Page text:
Tuesday, February 12, 2013

New paper predicts a global decrease in cyclones over 21st century

A paper published today in the Journal of Climate predicts "global reduction of tropical cyclones between about 6—20%" over the 21st century. The paper adds to many other peer-reviewed papers demonstrating that global cyclone activity has decreased and is expected to further decline over the 21st century. Thus, the claims of climate alarmists that Sandy or other cyclones have any link to alleged man-made global warming is not supported by the scientific literature.

An assessment of a model-, grid- and basin-independent tropical cyclone detection scheme in selected CMIP3 global climate models

K. J. Tory,1 S. S. ChandR. A. Dare, and J. L. McBride
Centre for Australian Weather and Climate Research, Bureau of Meteorology, Melbourne, Victoria, Australia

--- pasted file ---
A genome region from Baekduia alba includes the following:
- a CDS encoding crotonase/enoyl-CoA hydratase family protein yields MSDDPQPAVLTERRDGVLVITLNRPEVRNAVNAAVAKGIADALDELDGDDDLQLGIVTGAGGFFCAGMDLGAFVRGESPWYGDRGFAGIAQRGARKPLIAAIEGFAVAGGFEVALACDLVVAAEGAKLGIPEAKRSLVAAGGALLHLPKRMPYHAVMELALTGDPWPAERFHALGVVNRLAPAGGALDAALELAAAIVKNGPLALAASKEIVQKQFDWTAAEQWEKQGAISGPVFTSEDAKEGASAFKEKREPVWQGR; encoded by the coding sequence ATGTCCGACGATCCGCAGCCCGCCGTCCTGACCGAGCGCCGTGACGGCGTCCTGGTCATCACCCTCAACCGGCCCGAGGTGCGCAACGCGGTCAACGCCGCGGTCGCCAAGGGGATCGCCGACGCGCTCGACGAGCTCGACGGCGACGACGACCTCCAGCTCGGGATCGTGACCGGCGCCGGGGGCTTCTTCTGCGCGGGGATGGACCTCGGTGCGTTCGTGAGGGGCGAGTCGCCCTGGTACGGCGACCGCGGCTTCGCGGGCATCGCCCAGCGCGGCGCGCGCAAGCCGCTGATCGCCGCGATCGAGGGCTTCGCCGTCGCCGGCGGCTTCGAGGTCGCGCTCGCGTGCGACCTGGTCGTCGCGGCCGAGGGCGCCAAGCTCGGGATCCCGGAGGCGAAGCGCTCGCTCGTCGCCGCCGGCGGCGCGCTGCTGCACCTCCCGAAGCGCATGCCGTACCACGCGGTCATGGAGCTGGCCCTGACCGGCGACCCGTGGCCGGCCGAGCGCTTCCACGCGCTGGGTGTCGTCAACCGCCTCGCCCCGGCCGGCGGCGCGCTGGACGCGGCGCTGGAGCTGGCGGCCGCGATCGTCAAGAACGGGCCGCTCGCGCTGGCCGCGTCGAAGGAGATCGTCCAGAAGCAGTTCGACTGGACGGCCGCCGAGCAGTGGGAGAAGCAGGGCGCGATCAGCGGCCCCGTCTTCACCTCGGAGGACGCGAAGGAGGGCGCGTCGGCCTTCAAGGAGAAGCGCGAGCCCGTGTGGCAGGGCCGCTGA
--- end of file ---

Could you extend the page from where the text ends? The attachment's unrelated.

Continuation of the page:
A novel TC detection technique designed for coarse resolution models is tested and evaluated. The detector, based on the Okubo-Weiss-Zeta parameter (OWZP) is applied to a selection of CMIP3 models (CSIRO-Mk3.5, MPI-ECHAM5, GFDL2.0 and GFDL2.1) and the combined performance of the model and detector is assessed by comparison with observed TC climatology for the period 1970—2000. Preliminary TC frequency projections are made using the three better performing models by comparing the detected TC climatologies between the late 20th and the late 21st centuries. Very reasonable TC formation climatologies were detected in CSIRO-Mk3.5, MPI-ECHAM5 and GFDL2.1 for most basins, with the exception being the North Atlantic where a large under-detection was present in all models. The GFDL2.0 model was excluded from the projection study due to a systematic under-detection in all basins. The above detection problems have been reported in other published studies, which suggests model rather than detector limitations are mostly responsible. This study demonstrates that coarse resolution climate models do in general produce TC-like circulations with realistic geographical and seasonal distributions detectable by the OWZP TC detector. The preliminary projection results are consistent with the published literature, based on higher resolution studies, of a global reduction of TCs [Tropical Cyclones] between about 6—20%, with a much larger spread of results (about +20 to -50%) in individual basins.

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